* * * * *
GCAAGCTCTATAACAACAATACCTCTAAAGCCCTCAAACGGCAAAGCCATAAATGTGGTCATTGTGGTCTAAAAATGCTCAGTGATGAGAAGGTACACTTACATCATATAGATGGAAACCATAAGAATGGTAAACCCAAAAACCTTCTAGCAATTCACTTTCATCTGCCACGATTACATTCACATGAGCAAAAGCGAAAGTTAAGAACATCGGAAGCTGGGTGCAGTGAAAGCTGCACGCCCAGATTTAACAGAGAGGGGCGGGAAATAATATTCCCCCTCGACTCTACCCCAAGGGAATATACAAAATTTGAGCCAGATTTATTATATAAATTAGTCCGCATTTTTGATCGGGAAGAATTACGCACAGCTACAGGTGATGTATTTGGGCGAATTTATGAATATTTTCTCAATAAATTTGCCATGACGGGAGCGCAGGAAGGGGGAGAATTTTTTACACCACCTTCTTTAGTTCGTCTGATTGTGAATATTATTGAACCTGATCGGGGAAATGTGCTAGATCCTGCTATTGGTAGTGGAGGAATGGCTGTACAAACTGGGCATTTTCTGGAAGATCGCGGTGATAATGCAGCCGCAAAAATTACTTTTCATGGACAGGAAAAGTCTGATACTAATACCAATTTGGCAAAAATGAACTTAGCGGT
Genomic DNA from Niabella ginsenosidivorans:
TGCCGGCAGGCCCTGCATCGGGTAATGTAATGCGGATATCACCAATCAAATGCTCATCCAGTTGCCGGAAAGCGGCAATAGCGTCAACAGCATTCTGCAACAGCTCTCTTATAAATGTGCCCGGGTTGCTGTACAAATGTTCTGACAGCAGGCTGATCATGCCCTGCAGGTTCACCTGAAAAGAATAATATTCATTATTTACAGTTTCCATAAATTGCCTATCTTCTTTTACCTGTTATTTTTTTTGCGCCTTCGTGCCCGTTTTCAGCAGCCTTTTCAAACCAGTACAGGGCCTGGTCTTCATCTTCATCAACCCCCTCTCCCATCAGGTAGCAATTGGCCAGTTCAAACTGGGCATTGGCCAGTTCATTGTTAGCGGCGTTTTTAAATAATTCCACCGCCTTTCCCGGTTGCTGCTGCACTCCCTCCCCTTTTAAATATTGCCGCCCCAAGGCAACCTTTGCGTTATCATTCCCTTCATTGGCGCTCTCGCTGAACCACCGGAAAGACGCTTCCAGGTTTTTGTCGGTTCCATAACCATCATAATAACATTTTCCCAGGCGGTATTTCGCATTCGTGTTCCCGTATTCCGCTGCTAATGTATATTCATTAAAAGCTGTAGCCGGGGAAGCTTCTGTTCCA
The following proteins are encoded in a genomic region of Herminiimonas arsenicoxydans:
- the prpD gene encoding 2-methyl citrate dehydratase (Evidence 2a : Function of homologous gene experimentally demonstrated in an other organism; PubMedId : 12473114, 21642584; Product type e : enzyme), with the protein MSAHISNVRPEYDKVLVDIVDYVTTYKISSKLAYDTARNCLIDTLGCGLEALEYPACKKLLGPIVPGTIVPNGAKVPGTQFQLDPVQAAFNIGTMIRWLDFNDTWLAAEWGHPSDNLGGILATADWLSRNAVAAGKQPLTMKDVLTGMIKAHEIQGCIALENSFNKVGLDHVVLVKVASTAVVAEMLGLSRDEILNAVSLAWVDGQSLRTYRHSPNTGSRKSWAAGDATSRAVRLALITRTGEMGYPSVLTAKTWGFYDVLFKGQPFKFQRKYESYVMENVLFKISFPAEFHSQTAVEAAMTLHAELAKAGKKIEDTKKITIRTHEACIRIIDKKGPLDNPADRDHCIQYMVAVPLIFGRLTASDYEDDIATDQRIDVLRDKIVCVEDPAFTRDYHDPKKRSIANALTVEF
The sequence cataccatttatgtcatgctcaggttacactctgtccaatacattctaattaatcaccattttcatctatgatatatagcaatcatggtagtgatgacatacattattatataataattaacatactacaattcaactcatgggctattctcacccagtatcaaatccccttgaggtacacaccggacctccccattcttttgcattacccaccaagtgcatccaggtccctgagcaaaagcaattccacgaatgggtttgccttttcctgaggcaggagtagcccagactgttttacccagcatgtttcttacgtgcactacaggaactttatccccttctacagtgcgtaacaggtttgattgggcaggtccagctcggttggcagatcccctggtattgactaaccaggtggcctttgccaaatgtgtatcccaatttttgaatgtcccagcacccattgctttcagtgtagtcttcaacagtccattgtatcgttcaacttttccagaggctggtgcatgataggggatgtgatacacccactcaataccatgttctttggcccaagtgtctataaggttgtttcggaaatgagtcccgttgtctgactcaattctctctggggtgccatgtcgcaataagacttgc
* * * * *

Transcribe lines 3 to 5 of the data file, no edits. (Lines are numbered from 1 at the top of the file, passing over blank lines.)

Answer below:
TGCCGGCAGGCCCTGCATCGGGTAATGTAATGCGGATATCACCAATCAAATGCTCATCCAGTTGCCGGAAAGCGGCAATAGCGTCAACAGCATTCTGCAACAGCTCTCTTATAAATGTGCCCGGGTTGCTGTACAAATGTTCTGACAGCAGGCTGATCATGCCCTGCAGGTTCACCTGAAAAGAATAATATTCATTATTTACAGTTTCCATAAATTGCCTATCTTCTTTTACCTGTTATTTTTTTTGCGCCTTCGTGCCCGTTTTCAGCAGCCTTTTCAAACCAGTACAGGGCCTGGTCTTCATCTTCATCAACCCCCTCTCCCATCAGGTAGCAATTGGCCAGTTCAAACTGGGCATTGGCCAGTTCATTGTTAGCGGCGTTTTTAAATAATTCCACCGCCTTTCCCGGTTGCTGCTGCACTCCCTCCCCTTTTAAATATTGCCGCCCCAAGGCAACCTTTGCGTTATCATTCCCTTCATTGGCGCTCTCGCTGAACCACCGGAAAGACGCTTCCAGGTTTTTGTCGGTTCCATAACCATCATAATAACATTTTCCCAGGCGGTATTTCGCATTCGTGTTCCCGTATTCCGCTGCTAATGTATATTCATTAAAAGCTGTAGCCGGGGAAGCTTCTGTTCCA
The following proteins are encoded in a genomic region of Herminiimonas arsenicoxydans:
- the prpD gene encoding 2-methyl citrate dehydratase (Evidence 2a : Function of homologous gene experimentally demonstrated in an other organism; PubMedId : 12473114, 21642584; Product type e : enzyme), with the protein MSAHISNVRPEYDKVLVDIVDYVTTYKISSKLAYDTARNCLIDTLGCGLEALEYPACKKLLGPIVPGTIVPNGAKVPGTQFQLDPVQAAFNIGTMIRWLDFNDTWLAAEWGHPSDNLGGILATADWLSRNAVAAGKQPLTMKDVLTGMIKAHEIQGCIALENSFNKVGLDHVVLVKVASTAVVAEMLGLSRDEILNAVSLAWVDGQSLRTYRHSPNTGSRKSWAAGDATSRAVRLALITRTGEMGYPSVLTAKTWGFYDVLFKGQPFKFQRKYESYVMENVLFKISFPAEFHSQTAVEAAMTLHAELAKAGKKIEDTKKITIRTHEACIRIIDKKGPLDNPADRDHCIQYMVAVPLIFGRLTASDYEDDIATDQRIDVLRDKIVCVEDPAFTRDYHDPKKRSIANALTVEF